The Busby family has had a difficult journey. In 2015, Chris and Cassie Busby were young parents with three little ones. Life was good but chaotic when their son Chase got sick.
In the weeks that followed, they discovered that the then toddler had acute lymphoblastic leukemia. From there, the little boy went through intense chemotherapy, as well as shots, shots, and shots from other treatments and tests.
But in 2018, the Busbys received the news they so hoped to hear. Chase was in remission and his chemo was coming to an end. It was a moment of overwhelming gratitude for the family. And since then, they have actively worked to support others facing that struggle.
One of the organizations they’ve been involved with over the years is a non-profit called Blue Skies. The ministry is allowing families of pediatric cancer patients to enjoy a free week away from all the stress of treatment. They attended the Florida retreat as guests in 2016 and 2017. During the period, they were able to put their worries away and really enjoy the time together.
“When a family is battling cancer, there are three major challenges: the medical crisis, the financial challenges and the emotional grind. For our family, Blue Skies provided us with spiritual and emotional support when we needed it most,” said Chris Busby.
“Blue Skies brings you to a place where the whole family is supported with love and care and where the daily worries about childhood cancer are placed in the background. All host families have a child who is actively undergoing treatment. When you interact with the families, you find similar stories, similar heartaches, and similar joys that are hard to find anywhere else.”
The family has also volunteered with Blue Skies twice – in 2018 and 2019. That was also extremely rewarding, Busby says.
“We met great new friends, both guests and volunteers. As a volunteer, it is a wonderful opportunity to serve as a family in a ministry. So often voluntary ministries are aimed at single or small groups of a family,” he said.
“We have the opportunity to go on mission trips in the youth ministry, we can serve as adults in a variety of capacities, but we can rarely serve as a family. Blue Skies involves the whole family and gives everyone a crucial role as a volunteer.”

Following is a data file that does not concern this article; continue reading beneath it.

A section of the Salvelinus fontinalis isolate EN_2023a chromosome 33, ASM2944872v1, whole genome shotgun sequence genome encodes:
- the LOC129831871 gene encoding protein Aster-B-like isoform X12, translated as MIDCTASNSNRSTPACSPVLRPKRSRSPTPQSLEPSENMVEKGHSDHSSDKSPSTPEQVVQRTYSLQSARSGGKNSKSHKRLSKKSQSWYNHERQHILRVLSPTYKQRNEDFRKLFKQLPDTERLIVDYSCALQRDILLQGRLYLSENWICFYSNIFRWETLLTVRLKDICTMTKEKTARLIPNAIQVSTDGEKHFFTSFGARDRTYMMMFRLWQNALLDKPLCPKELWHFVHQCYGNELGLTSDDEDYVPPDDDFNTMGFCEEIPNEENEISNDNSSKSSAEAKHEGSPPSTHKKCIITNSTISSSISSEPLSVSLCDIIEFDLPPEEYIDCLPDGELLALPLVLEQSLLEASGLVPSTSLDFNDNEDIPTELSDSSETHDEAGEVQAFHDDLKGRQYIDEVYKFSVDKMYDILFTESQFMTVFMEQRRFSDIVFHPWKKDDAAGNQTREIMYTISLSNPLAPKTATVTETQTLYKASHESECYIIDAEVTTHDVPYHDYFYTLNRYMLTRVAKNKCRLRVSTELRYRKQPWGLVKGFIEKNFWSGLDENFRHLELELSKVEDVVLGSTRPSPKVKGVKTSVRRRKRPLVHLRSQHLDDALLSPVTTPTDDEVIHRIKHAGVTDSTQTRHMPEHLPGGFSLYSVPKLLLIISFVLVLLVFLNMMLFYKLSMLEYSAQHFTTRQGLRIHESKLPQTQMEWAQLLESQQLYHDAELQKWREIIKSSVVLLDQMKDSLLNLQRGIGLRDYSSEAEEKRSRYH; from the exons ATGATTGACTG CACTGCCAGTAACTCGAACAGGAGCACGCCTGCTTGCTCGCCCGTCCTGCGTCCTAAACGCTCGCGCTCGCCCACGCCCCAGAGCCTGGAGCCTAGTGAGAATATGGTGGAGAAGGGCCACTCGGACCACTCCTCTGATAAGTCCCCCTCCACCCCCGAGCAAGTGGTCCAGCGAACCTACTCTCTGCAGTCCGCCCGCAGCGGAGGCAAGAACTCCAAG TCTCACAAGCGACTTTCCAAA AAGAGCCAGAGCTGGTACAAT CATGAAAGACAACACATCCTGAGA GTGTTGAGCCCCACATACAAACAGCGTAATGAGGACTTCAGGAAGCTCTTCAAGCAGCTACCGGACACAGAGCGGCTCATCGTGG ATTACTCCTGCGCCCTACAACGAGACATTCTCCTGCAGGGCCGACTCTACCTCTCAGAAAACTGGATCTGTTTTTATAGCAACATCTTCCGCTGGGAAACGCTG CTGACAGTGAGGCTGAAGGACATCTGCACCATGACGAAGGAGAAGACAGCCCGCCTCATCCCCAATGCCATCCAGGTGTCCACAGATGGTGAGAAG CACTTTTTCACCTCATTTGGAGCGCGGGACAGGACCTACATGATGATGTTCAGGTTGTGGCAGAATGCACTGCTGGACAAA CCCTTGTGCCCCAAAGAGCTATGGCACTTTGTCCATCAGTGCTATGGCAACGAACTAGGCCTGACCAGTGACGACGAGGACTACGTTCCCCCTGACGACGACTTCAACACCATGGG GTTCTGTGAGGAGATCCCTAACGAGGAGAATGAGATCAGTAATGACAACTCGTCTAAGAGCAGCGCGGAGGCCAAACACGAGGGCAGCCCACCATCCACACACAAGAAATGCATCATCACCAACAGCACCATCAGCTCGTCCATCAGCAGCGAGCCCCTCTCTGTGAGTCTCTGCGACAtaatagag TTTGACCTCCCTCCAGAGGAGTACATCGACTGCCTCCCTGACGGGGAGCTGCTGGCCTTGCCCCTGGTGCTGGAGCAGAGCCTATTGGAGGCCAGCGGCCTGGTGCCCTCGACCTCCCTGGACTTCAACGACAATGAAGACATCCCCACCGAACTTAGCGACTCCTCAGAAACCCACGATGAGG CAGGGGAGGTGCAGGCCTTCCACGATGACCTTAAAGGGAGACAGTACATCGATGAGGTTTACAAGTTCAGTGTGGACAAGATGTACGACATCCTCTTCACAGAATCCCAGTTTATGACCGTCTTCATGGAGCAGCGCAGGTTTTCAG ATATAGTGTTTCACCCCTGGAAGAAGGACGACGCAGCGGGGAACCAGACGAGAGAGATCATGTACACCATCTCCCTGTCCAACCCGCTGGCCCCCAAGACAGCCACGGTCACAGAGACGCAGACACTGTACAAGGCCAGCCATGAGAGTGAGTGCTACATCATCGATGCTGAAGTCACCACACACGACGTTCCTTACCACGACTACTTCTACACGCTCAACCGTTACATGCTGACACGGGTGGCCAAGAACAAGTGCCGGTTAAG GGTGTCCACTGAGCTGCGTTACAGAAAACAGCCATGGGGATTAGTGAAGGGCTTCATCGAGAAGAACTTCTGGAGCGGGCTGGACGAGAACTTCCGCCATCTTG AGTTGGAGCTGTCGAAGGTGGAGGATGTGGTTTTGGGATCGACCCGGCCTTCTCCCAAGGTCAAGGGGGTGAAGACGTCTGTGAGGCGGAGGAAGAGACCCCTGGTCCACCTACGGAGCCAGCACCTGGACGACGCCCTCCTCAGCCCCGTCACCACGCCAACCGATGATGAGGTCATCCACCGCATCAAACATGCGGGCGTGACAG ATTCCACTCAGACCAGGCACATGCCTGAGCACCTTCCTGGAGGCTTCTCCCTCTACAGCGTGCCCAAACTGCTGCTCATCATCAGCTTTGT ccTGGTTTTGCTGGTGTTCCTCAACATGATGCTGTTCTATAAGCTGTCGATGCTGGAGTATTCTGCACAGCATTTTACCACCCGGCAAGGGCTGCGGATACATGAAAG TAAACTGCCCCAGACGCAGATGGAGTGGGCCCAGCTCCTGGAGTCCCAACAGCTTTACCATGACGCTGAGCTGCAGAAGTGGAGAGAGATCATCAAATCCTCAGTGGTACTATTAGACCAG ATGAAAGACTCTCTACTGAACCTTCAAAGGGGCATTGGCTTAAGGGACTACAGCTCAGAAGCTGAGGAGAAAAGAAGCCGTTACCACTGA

For both the Busbys and other families who volunteered at Blue Skies, the program offered so much that they started thinking about organizing the St. Simons Island retreat. Local volunteers Maryellen and Page Aiken, who are friends with the Busbys and also members of the same church – Wesley United Methodist – began exploring the options.
“The camp is historically located in Port Saint Joe, Florida. They bring in volunteers to serve the family at the beach for a week. They organize a lot of related activities during their time there… they have special themes and excursions,” Maryellen said.
The children also sing devotional songs and pray for healing along the way. Volunteers are ready to support them in any way they can during the period.
“It’s really about serving and loving these families,” Page said. “There is so much stress that comes with having a child with cancer. It takes its toll emotionally and spiritually. It has consequences for the marriage and the siblings must remain in the background.”
While the program focuses on the young patients, the whole family is free to relax and recharge.
“It really is something wonderful. The kids can play… the siblings too. The fathers get together and find roles such as cooking or fishing and the mothers get involved in activities. They meet like-minded people who are all going through the same thing,” Page says. “It really is for every member of the family. They can feel normal and rest completely for a week.”
While COVID resulted in the program having to be suspended in 2020, it has officially started again – and thanks to the work of supporters such as Busbys and the Aikens, it will be held on St. Simons Island.
“We’ve been involved for a while and about 20 volunteers from here have been going to Florida for years. We thought, ‘Why not here? We would like to share this place.’ So we talked to the director and Blue Skies will have the week of camp here. We are so excited about that,” said Maryellen.
Businesses in the area have stepped up to offer lodging, excursions and food to the families during their stay. Sea Palms has agreed to serve as a base and offer rooms for 60 participants.
“Sea Palms was amazing. So they can be there and have the pool. We also have the Beach Club. Then Village Creek Landing will host them overnight,” Page said. “They are going to do a dolphin tour with Cap Fendig. One evening dinner is served in Gascoigne. Sandy Bottom Bagels and Crab Daddy’s have offered to donate food.”
“The ministry is completely non-profit and completely voluntary,” Page said. “We are very excited to welcome these families with the love and support of the community.”
“We are so excited and blessed to host Blue Skies on St. Simons Island and are so grateful to our community for its support,” Maryellen added.